Term: Jolliet, Louis 1645 - 1700
(Note: birth date given in original as "ca. Sept. 21, 1645"; death date given as "Summer, 1700".) trader, explorer, cartographer, b. Beauport, near Quebec, Canada. He was educated at the Jesuit college, Quebec, received minor orders in 1662, but later decided not to enter the priesthood. In 1669, in partnership with his brother Adrian and others, he left Montreal for a trading expedition to Sault Ste. Marie where he remained until 1671.
Returning to Quebec, in 1672 Jolliet was appointed by the Intendant of New France to seek a route to the Pacific by way of the Mississippi River. The trip was sanctioned by Governor Frontenac, who granted the privilege of fur trade rights to defray the expenses of the exploration. In Dec., 1672, Jolliet arrived at St. Ignatius mission (St. Ignace, Mich.) with an appointment for Father Marquette to accompany him.
On May 17, 1673, with the Jesuit priest and five Frenchmen, he left the mission and by way of Green Bay and the Fox and Wisconsin rivers entered the Mississippi on June 17. The party followed the river southward to about the present site of Arkansas City, Ark., where they turned back on July 17, convinced that the great river led to the Gulf of Mexico. Returning by way of the Illinois River, Jolliet recognized the possibility of a canal from the Des Plaines to the Chicago River.
The most important original documents related to the 1673 Marquette/Jolliet expedition are given at Turning Points in Wisconsin History (www.wisconsinhistory.org/turningpoints).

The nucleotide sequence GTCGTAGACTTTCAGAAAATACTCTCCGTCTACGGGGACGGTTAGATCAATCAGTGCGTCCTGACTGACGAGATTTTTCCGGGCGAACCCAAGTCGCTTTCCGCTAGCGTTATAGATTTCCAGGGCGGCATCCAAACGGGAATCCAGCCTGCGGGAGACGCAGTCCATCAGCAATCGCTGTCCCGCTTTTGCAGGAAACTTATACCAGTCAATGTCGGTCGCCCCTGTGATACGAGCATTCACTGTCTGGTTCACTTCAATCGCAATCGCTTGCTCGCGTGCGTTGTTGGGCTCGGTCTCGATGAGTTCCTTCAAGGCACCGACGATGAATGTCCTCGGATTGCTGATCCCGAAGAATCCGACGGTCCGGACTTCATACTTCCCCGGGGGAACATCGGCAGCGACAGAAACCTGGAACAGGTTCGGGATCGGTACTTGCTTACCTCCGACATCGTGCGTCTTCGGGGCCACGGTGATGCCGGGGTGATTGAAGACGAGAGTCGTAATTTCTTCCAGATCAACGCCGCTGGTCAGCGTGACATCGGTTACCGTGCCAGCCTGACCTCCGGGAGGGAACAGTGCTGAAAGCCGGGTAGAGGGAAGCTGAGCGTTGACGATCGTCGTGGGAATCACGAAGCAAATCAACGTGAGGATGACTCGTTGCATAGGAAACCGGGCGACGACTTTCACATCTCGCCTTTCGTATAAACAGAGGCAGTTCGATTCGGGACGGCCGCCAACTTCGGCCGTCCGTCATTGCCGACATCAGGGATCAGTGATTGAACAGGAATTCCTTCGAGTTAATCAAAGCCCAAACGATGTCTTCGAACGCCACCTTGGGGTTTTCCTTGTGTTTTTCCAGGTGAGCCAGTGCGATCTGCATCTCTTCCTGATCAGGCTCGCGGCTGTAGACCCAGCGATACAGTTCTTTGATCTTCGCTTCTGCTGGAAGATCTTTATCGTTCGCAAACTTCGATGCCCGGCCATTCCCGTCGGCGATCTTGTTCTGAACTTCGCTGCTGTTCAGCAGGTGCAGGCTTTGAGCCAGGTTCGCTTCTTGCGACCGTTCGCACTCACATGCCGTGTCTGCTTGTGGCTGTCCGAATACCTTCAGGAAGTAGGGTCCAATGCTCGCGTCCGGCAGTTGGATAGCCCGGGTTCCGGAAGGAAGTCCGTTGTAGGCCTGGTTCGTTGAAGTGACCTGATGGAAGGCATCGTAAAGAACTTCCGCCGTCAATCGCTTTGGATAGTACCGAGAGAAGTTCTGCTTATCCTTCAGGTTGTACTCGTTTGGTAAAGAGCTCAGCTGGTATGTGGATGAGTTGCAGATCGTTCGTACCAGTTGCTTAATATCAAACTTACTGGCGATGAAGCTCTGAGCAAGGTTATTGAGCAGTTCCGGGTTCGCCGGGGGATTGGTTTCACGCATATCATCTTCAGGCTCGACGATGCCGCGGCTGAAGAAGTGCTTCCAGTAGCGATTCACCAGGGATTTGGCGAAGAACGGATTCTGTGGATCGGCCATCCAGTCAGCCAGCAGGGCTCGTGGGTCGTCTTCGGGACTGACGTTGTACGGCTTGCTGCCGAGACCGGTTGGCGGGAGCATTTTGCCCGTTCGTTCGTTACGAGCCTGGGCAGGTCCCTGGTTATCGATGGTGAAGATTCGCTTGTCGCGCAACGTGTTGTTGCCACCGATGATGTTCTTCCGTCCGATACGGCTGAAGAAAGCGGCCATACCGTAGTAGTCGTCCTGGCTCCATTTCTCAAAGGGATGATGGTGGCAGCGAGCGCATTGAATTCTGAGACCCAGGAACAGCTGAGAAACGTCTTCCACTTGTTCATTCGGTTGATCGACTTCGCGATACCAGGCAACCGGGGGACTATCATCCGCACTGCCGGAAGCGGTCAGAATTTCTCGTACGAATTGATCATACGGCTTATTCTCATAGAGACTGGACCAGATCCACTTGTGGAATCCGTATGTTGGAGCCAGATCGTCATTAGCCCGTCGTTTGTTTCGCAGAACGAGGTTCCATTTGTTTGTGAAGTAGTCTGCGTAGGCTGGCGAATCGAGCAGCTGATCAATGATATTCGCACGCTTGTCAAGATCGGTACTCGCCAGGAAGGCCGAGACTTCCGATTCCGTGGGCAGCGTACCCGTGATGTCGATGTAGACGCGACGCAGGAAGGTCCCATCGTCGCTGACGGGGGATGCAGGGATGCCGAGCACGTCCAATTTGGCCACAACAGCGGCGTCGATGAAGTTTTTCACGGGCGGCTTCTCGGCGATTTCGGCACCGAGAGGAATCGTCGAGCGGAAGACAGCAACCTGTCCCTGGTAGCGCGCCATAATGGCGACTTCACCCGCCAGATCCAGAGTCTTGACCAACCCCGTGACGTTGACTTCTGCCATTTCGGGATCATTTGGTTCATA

Again in Quebec, 1674, he sent a map drawn from memory and a report announcing his discovery to Colbert. In 1677 his petition to found a settlement in the Illinois country was denied by Louis XIV, and thereafter he devoted himself to opening fisheries and the fur trade along the north shore of the Gulf of St. Lawrence. He acquired Mingan Islands in 1679, and in 1680 received the fief of Anticosti Island as a reward for his various discoveries.
In 1694 he explored the coast of Labrador, and in the winter of 1695-1696, as pilot of the ship "Clarente," returned to France where he received an appointment as royal hydrographer, an office that he held until his death. No record has been found of the cause of his death or place of burial. Jolliet had six children: two sons who left descendants (Jean-Baptiste and Charles), two sons who did not (Louis and Francois), and two daughters (Marie-Genevieve and Claire). He also had two brothers (Adrien and Zacharie) who left descendants. Rene Jette's ¿Dictionnaire genealogique des familles du Quebec¿ (Les Presses de l¿Universite de Montreal, 1983), pp. 603-604, traces the family from its arrival in French Canada until 1730.
For a discussion of the spelling of his names, see Joliet.
View a related article at Wisconsin Magazine of History Archives.
View an account of Joliet and Marquette's discovery of the upper Mississippi at Wisconsin Historical Collections.
[Source: Dict. Amer. Biog.; E. Gagnon, L. Jolliet (Quebec, 1902); J. Delanglez, Life and Voyages of L. Jolliet (Chicago, 1948); N. Amer. French Regime [on file in Archives, Marquette Univ.].